Tuesday, November 4, 2014

Why is Apple borrowing in euro's?

...because the European interest rates are so low.  Apple will borrow in euros, sell the euros to buy dollars (called the "carry trade"), and return the dollars to shareholders.  This is an increase in the supply of euros in the market for foreign exchange, which depreciates the euro relative to the dollar.  In fact, a lot of speculators are betting on a stronger dollar or a weaker euro.


  1. Think of how a lower U.S. interest rate would affect a foreign borrower or a foreign investor. A foreign borrower would increase borrowing in dollars in response to the lower U.S. interest rate. He/ She would borrow dollars from a U.S. bank, and then sell the dollars to buy the yen to invest in Japan. This is sometimes referred to as the “carry trade”. You should recognize this as an increase in the supply of the dollars (“selling” dollars), which makes the dollar depreciate against the foreign currency (Luke, McCann, Shor, & Ward; 2014). This is a clear case of what Apple was doing to maximize its returns. The article states that in fact, a lot of speculators are betting on a stronger dollar or a weaker euro. The diagram below clearly shows how the dollar has gotten stronger vs. the euro.In the past 6 months the USD went from .77 to .89 vs. the Euro. (Tried to attach diagram from Bloomberg, however attached the link for comparisons)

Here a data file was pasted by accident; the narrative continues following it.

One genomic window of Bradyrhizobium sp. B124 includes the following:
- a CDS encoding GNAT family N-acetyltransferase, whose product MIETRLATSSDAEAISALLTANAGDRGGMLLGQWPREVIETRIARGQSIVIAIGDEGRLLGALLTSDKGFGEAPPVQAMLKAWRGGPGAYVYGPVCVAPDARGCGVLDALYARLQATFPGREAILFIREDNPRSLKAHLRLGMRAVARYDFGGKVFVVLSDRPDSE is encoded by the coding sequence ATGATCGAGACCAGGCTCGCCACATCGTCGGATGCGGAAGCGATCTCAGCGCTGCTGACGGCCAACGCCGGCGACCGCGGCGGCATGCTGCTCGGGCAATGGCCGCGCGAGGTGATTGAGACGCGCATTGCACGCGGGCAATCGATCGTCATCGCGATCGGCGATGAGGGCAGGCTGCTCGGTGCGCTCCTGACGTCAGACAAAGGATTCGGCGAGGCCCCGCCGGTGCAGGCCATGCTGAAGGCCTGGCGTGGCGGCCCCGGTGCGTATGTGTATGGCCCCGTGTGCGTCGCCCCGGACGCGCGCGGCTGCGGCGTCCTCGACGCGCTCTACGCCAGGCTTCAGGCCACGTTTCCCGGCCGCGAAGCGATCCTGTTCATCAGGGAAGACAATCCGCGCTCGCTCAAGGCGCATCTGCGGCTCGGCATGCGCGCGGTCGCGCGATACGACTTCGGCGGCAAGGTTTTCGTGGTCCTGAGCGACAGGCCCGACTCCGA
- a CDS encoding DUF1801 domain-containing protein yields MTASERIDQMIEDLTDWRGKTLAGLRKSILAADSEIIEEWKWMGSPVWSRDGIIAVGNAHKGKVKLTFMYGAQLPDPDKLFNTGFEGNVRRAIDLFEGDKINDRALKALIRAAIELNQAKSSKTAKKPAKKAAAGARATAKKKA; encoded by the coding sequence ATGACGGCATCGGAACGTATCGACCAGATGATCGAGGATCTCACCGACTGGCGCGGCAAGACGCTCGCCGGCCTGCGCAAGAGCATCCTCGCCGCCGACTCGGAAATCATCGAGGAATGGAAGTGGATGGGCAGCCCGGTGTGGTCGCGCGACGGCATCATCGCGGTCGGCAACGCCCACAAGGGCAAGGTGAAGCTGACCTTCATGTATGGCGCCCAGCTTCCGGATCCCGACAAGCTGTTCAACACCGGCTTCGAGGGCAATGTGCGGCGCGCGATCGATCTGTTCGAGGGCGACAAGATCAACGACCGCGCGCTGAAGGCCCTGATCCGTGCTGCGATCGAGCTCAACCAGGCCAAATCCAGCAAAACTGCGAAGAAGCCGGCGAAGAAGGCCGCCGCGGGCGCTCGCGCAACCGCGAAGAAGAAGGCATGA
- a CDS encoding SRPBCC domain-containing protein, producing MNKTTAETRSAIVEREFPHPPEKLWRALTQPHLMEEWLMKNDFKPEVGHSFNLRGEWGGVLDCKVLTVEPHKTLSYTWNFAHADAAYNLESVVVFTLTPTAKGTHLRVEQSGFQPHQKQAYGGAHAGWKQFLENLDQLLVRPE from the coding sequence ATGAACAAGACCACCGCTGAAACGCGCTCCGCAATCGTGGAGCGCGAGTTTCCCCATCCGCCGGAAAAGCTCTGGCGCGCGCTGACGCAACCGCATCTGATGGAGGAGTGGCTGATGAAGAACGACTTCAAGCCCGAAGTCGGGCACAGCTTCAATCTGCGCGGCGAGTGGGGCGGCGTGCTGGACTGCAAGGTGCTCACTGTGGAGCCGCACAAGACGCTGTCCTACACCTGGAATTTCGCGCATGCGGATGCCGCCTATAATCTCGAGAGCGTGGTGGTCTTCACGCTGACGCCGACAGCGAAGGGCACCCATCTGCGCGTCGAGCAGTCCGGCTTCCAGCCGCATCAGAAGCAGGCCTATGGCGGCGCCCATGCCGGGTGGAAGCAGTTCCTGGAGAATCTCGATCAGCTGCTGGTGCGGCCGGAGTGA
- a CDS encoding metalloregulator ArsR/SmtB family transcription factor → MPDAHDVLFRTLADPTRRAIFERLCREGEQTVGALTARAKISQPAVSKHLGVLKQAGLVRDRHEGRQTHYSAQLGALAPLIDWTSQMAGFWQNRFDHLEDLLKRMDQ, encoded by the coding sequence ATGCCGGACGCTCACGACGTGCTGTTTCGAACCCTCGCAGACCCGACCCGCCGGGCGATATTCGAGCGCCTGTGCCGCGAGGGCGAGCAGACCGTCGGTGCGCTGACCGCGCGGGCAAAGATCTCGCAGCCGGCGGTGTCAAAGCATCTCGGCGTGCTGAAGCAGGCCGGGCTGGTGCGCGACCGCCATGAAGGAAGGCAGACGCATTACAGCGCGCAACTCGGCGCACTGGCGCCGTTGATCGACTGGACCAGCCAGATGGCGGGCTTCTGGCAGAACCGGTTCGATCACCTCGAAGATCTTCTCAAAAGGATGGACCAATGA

The U.S. dollar will continue to get stronger vs. the euro, however the question is how much longer it will be able to strengthen. This has come a long way, since when I visited Portugal about 7 years ago and for $100 USD, I got $67Euro. Needless to say it was a very expense trip, however I may be looking going back soon and the trip will be a little bit more affordable. However, it will also be interesting to see how the shift in dollars will impact foreign tourism (especially European countries) will be impacted as the euro continues to decrease.

    Luke, F., McCann, B, Shor, M., & Ward, M. (2014). Managerial Economics; A Problem Solving Approach (3rd ed., p. 128). Mason: South-Western Cengage Learning

  2. At the moment EURO is indeed at very low point and that’s why we need to be careful in how we go about things. This lower US interest rate has affected things quite a lot and that’s why trading on dollar is seriously tough. I usually prefer long term trades and due to swap free account by OctaFX broker, I am able to do it fairly easily without having to pay anything extra while even the risk is lowered when there is no extra stuff needed to be paid.